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Turkey’s Afghanistan adventure and the revival of Pan-Turkism

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Turkey’s NATO mission in Afghanistan is ending, but Ankara is still planning to establish a military base in the country.

Turkish diplomats have been negotiating with the Taliban to maintain a permanent security presence in the country to protect Kabul’s Hamid Karzai International Airport.

The burning question is whether Ankara will provide a corridor for the transfer of jihadists from Syria to Afghanistan.

International media reported that Ankara’s main aim of running Hamid Karzai International Airport was to please the US government in the hopes that it would end American sanctions over its acquisition of the Russian S-400 advanced missile defense system.

World media earlier reported that Turkey had canceled plans to secure Kabul’s international airport, but it seems that the involvement of the government of Recep Tayyip Erdoğan in Afghanistan is not part of its NATO mission, but a separate affair, with the Taliban seeking technical support from Turkey in running the airport.

Erdoğan said on Friday that Turkish diplomats had their first meeting with the Taliban inside Kabul’s airport and that Turkey did not need permission from any other country to negotiate with the Taliban.

It is clear that Turkey is trying to build a permanent military base in the country despite the end of Turkey’s NATO mission.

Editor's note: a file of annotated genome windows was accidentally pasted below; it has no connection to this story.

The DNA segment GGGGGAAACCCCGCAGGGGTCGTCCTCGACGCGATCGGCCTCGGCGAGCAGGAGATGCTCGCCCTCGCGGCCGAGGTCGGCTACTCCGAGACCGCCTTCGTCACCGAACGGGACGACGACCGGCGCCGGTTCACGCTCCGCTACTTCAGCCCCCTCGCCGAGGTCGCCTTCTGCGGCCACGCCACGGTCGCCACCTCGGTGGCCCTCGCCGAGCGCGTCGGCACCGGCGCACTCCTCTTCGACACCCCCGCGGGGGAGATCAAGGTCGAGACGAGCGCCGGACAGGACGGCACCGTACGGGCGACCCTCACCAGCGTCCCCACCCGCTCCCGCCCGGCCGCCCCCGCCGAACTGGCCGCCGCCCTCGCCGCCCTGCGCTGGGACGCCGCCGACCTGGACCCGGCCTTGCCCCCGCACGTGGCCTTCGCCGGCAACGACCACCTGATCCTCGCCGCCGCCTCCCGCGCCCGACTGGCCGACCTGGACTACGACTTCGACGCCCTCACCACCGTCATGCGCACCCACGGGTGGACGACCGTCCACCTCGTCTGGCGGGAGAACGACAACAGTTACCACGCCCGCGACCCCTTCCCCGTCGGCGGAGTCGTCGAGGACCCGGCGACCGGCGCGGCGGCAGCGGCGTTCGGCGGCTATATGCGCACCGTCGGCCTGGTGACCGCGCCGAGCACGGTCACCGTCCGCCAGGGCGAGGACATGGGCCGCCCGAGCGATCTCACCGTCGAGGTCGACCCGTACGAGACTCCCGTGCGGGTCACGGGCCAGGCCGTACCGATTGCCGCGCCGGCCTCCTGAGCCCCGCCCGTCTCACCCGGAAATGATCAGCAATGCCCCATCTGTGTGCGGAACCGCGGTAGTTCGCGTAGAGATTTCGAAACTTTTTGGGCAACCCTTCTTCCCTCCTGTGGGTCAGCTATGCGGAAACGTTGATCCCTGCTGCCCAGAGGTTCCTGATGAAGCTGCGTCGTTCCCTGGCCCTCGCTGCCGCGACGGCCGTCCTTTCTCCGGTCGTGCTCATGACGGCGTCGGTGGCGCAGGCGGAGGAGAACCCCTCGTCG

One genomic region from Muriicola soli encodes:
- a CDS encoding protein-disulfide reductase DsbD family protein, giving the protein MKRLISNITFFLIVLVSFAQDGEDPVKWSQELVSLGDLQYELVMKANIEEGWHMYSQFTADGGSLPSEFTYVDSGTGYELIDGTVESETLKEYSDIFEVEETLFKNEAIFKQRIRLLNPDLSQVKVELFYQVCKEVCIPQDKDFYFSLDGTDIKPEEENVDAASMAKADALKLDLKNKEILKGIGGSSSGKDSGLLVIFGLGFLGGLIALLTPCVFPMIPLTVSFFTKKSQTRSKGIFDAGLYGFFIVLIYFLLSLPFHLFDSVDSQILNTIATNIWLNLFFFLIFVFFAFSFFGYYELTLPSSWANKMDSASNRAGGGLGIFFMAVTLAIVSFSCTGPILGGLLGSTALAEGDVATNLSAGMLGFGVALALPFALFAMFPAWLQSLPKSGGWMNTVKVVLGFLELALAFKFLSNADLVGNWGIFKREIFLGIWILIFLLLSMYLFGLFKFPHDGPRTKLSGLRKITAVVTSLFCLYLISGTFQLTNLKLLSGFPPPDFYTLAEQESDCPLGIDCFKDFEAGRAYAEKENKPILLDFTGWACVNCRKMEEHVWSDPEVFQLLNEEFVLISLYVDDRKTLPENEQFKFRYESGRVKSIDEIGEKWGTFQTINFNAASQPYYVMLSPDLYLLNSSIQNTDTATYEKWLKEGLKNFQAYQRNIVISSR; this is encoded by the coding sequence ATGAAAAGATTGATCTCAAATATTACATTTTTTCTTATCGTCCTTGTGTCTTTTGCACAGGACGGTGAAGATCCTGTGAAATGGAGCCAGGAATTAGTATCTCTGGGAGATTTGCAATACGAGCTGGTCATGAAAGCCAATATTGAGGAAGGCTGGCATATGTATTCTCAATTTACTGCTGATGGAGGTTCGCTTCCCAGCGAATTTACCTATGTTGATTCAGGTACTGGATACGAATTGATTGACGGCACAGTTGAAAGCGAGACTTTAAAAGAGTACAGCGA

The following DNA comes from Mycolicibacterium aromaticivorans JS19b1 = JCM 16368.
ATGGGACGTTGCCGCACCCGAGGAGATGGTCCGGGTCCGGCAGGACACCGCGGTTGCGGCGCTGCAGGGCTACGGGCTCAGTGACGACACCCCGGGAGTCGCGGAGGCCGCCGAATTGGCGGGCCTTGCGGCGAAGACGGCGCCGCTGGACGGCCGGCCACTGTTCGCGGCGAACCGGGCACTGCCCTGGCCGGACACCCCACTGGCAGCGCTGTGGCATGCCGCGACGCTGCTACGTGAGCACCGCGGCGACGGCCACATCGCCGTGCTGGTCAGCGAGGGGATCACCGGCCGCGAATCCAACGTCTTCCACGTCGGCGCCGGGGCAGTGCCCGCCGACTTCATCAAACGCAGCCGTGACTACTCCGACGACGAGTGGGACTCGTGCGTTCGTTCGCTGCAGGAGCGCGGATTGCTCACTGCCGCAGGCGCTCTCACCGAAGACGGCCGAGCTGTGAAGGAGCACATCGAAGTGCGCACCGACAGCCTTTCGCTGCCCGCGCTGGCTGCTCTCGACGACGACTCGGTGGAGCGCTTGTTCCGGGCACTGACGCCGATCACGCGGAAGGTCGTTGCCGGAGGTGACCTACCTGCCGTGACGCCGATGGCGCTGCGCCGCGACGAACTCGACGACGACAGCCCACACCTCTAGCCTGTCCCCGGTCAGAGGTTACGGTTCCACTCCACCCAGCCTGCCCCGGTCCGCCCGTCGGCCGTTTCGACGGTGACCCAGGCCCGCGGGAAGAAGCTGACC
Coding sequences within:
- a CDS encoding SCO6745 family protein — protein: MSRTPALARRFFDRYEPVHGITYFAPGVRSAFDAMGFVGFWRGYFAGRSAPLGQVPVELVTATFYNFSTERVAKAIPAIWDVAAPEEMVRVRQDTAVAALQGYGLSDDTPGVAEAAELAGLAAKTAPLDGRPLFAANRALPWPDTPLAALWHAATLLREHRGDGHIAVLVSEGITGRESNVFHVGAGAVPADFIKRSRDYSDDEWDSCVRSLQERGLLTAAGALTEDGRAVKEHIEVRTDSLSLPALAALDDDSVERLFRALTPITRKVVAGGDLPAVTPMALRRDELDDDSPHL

Erdoğan told reporters in Cyprus on July 20 that the US had negotiated with the Taliban, that Turkey has nothing against (Taliban) beliefs and that Ankara can have a more comfortable dialogue with the Taliban than America can.

Taliban spokesperson Zabihullah Mujahid was quoted by the Reuters news agency as saying on August 24 that “we want good relations with Turkey, the Turkish government and the Muslim people of the Turkish nation.”

The Kabul airport bombing that killed more than 100 people, including 13 US service members and scores of Afghans on Thursday, reinforced Turkey’s desire to ensure airport security.

Turkish Foreign Minister Mevlüt Çavuşoğlu, who had a press conference with German Foreign Minister Heiko Maas in Ankara on Sunday, expressed Turkey’s plans to run the Kabul airport. He said the bomb attacks have damaged runways, towers, terminals and the civilian side of the airport and that Turkey needs to repair the airport to run it.